There are many large name brand companies with vending machines in the market. We will focus on creating a niche market for our innovative machines, to compete with larger more recognizable names. By being first to market, we have a unique opportunity to brand ourselves and our machines.
Buying patterns are fairly consistent across the year.
4.2.2 Distribution Patterns
Distribution in the vending industry typically runs through a distributor. These distributors will carry a brand of machine for sale in a defined geographic region. In some instances, manufacturers sell direct to operators or end users. Another form of distribution is to be a supplier to a nationally branded company. Similar distribution patterns are established in the food & beverage industry.
4.3 Target Market Segment Strategy
Chef Vending's initial strategy is to offer all of our products to all segments of the market. We will focus on both the end user and the distributor initially, as the strategy to secure accounts with the nationally branded companies will take some time to realize. We will reach our target market in one of three ways. First, we have begun a small advertising scheme in industry trade publications highlighting the many features and benefits of our products. Secondly, we have joined the National Automatic Merchandiser Association (NAMA) and have introduced ourselves and our products to distributors and end users at the NAMA annual convention in October, 2000; we will also participate in their Southeast regional show in South Carolina and in their national show next year. Finally, we will pursue personalized relationships with contacts developed at these shows and with regional companies in the South and Central Florida area.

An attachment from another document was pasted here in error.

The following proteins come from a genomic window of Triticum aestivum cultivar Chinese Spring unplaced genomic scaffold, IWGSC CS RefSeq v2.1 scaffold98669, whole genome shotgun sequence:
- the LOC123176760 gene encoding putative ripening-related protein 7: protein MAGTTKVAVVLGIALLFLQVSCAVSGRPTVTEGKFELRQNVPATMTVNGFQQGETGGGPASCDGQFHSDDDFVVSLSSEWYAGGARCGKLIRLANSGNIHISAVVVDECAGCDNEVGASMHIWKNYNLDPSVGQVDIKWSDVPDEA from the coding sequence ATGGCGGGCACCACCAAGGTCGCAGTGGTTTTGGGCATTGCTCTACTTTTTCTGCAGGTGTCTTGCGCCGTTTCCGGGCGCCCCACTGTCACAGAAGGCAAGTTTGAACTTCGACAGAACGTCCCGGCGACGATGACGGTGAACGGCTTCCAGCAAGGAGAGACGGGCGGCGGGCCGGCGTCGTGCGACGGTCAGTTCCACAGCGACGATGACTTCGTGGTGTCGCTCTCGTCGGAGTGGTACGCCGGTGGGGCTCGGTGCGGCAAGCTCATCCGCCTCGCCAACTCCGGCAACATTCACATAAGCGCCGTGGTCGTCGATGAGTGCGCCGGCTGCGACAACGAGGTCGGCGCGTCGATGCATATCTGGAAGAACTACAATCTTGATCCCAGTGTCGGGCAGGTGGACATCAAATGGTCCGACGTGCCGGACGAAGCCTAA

For equipment sales, we will focus on end users and distributors in the South and Central Florida regions. As we gain market share in these markets we will expand geographically.
4.3.1 Market Needs
The principle market need we will be addressing will be revenue. Each of our machines will act to expand existing sales for operators, and in many cases will create new markets entirely. For the operator that is already vending snacks, a high end sandwich will enable this operator to expand his or her sales without cannibalizing existing sales. For the coffee vendor, a perfect compliment to a gourmet cup of vended coffee will be a fresh cup of orange juice. By creating a new untapped market, the operator will be able to expand revenue streams beyond their existing accounts. Another important need we will fill with our multi-line machines and our equipment, will be price. As we will be competing with existing supplies already in the market, we will price our products to be highly competitive in order to attract clients.
4.3.2 Market Trends
Growth rates in both the vending industry and the restaurant industry remain strong. This growth is fueled by the changes in the workplace and workforce that are causing workers to consume more of their meals away from home. Away from home food sales are expected to increase by 53%, according to NAMA.
As more and more consumers eat away from home, the demand for higher quality is also growing. Vendors are now offering a full line of packaged frozen meals in their machines. Margins will increase as premium prices are being placed on branded, high-quality products.
Demographic trends are affecting the industry. A large group of young adults, who mainly grew up on fast food, have emerged as an economic force. This group's perceptions on fast food, technology, and vending, will have a positive impact in the vending business. Furthermore, overall population growth rates, and immigration trends particularly, will also have a tremendous economic impact on the vending industry. Much of the growth in both of these areas will be in the Southeast, where Chef Vending is poised to capitalize on these trends.
4.3.3 Market Growth
Studies by Automatic Merchandiser reflect an industry growth rate of approximately 4.8% over the last five years, matching the overall growth of the U.S. economy.